“Increased Mortality in Elderly Patients with Dementia–Related Psychosis — Elderly patients with dementia–related psychosis treated with atypical antipsychotic drugs are at an increased risk of death compared to placebo. Analyses of seventeen placebo–controlled trials (modal duration of 10 weeks) in these patients revealed a risk of death in the drug–treated patients of between 1.6 to 1.7 times that seen in placebo–treated patients. Over the course of a typical 10–week controlled trial, the rate of death in drug–treated patients was about 4.5%, compared to a rate of about 2.6% in the placebo group. Although the causes of death were varied, most of the deaths appeared to be either cardiovascular (e.g., heart failure, sudden death) or infectious (e.g., pneumonia) in nature. ZYPREXA (olanzapine) is not approved for the treatment of patients with dementia–related psychosis (see WARNINGS).”

Read more: [http://www.drugdetox.org/druginfo/zyprexa.php]

A list of patient adverse reactions without an actual FDA adverse reaction report: http://www.druglib.com/reported-side-effects/zyprexa/reaction_suicide_attempt/

An article describing an adverse reaction involving murder of a family member by a patient on Zyprexa and Zoloft who also had a prior history of violence against others: [http://www.drugawareness.org/zoloft-zyprexa-grandson-stabs-grandmother-111-times/]

An article that includes a list of mass school shootings around the world that involved a shooter who was on some type of psychiatric drug/s: http://www.cchrint.org/2012/07/20/the-aurora-colorado-tragedy-another-senseless-shooting-another-psychotropic-drug/

While I still haven’t found the website link I was looking for, the following article about psychiatric myths is a thorough summary of the issues, that is written by the author of a book on the topic: “I have estimated in my book, ‘Deadly Medicine and Organized Crime’, that just one of the many preparations, Zyprexa (olanzapine), has killed 200,000 patients worldwide.” [http://davidhealy.org/psychiatry-gone-astray/]

/Disclaimer: This information is provided for educational purposes within the guidelines of fair use. While I am a Registered Dietitian this information is not intended to provide individual health guidance. Please see a health professional for individual health care purposes./

“Quit stalling,” is also a handy phrase; or Olanzapine may be dangerous to individuals and others

The page of many quotes may have been a stalling tactic on my part. The childhood motto of mine, “One learns by trying,” had made me realize that sometimes you learn that it would have been a better idea not to have tried whatever it was that you tried.

A prescription medication was something that I hadn’t tried by choice however and I hadn’t been fully informed about how it functioned chemically. After trying it I learned that while it is effective in the short term over time negative side effects can get painful and reduce quality of life. What was worse though became obvious when trying to stop taking the medication — psychological withdrawal symptoms were very severe — worse than normal levels of bad mood that I had ever previously experienced and dangerously bad, risk of self injury or injury to others bad.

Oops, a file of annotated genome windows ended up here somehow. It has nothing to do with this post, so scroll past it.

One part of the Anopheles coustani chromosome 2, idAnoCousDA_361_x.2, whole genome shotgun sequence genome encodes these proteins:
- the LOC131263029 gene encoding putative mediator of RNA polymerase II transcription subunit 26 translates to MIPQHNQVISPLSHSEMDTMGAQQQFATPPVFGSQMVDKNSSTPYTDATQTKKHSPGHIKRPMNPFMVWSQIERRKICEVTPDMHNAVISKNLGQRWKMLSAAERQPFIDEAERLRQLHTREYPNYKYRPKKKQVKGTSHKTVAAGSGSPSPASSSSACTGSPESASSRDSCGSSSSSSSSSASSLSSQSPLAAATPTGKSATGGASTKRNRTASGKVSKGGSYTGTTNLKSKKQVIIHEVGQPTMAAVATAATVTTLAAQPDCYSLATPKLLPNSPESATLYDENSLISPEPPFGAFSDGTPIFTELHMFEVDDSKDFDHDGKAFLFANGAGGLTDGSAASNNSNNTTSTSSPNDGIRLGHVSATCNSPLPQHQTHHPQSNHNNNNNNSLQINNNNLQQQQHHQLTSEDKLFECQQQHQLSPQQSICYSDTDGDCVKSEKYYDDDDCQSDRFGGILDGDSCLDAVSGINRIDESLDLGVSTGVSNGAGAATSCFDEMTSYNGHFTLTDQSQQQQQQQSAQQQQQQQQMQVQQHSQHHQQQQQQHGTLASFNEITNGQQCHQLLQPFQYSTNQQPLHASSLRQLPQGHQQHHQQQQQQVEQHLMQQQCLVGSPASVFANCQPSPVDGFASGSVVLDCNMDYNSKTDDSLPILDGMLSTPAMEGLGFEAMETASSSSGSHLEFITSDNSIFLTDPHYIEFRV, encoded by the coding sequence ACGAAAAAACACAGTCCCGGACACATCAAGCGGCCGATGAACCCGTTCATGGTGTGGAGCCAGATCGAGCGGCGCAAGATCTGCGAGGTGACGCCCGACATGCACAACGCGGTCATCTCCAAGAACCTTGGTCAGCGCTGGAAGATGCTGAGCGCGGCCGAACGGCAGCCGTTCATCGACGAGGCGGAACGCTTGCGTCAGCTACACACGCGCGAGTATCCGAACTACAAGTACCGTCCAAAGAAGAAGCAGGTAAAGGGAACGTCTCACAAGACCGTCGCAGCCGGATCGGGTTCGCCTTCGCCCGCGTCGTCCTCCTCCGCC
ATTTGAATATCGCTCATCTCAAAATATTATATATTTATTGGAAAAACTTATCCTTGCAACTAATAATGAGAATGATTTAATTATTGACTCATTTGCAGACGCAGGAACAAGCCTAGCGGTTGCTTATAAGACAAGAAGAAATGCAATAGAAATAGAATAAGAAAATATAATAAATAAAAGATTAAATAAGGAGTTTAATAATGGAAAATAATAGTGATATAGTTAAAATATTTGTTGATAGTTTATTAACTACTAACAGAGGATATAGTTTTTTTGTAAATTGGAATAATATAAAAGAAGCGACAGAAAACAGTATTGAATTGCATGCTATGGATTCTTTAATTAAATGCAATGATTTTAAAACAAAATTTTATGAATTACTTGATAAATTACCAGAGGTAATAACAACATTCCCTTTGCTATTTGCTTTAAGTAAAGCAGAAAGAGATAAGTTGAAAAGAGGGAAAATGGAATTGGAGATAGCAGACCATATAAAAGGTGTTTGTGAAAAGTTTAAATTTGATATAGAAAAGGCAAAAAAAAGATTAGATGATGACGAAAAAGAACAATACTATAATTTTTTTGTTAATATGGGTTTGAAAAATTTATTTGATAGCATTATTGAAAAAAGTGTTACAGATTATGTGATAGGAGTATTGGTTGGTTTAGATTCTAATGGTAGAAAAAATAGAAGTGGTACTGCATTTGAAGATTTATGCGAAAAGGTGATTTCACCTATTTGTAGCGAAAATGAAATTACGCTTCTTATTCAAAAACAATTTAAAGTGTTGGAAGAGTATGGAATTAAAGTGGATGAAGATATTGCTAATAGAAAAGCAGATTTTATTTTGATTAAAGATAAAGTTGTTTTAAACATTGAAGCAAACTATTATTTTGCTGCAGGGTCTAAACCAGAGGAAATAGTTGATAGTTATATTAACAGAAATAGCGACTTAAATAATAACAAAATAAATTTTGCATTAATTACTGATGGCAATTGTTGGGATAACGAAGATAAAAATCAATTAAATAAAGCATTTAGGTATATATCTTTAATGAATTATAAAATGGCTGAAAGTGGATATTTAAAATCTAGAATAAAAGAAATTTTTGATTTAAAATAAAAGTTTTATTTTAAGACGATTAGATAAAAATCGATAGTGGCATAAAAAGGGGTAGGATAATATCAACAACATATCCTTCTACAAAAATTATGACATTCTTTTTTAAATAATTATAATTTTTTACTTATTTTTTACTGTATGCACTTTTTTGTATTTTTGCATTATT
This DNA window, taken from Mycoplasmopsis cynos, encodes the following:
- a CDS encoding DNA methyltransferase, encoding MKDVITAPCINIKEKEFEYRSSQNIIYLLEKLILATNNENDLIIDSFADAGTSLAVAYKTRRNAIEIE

What I discovered about the medication’s chemical function within the body is that it prevents the breakdown of our natural cannabinoid, anandamide, our body’s equivalent of the euphoric cannabinoid found in marijuana, called THC. There are cannabinoid receptors in the prefrontal cortex that are involved in suicidal thoughts and which have been found in a research study to be overactive in some alcoholic and depressive patients. The medication Olanzapine/Zyprexa may be causing over-activity of this area of the brain in some patients and then if they try to stop taking the medication it is like the brain is suddenly having to withdraw after having gotten used to a constant over supply of THC/anandamide.

Several adverse medication reports have been provided to the FDA regarding this medication where a person killed a family member or acquaintance while the patient was either withdrawing from Olanzapine at the time, or had the prescription in their name but the exact timing of use was not known at the time of the adverse event.

I’ll have to keep looking for a different link that showed actual reports, but in the meantime here is a list of other adverse effects: [http://psychroachesadverseevent.blogspot.com/2009/03/zyprexa-adverse-reactions.html]

/Disclosure: This information is provided for educational purposes within the guidelines of fair use. While I am a Registered Dietitian this information is not intended to provide individual health guidance. Please see a health professional for individual health care purposes./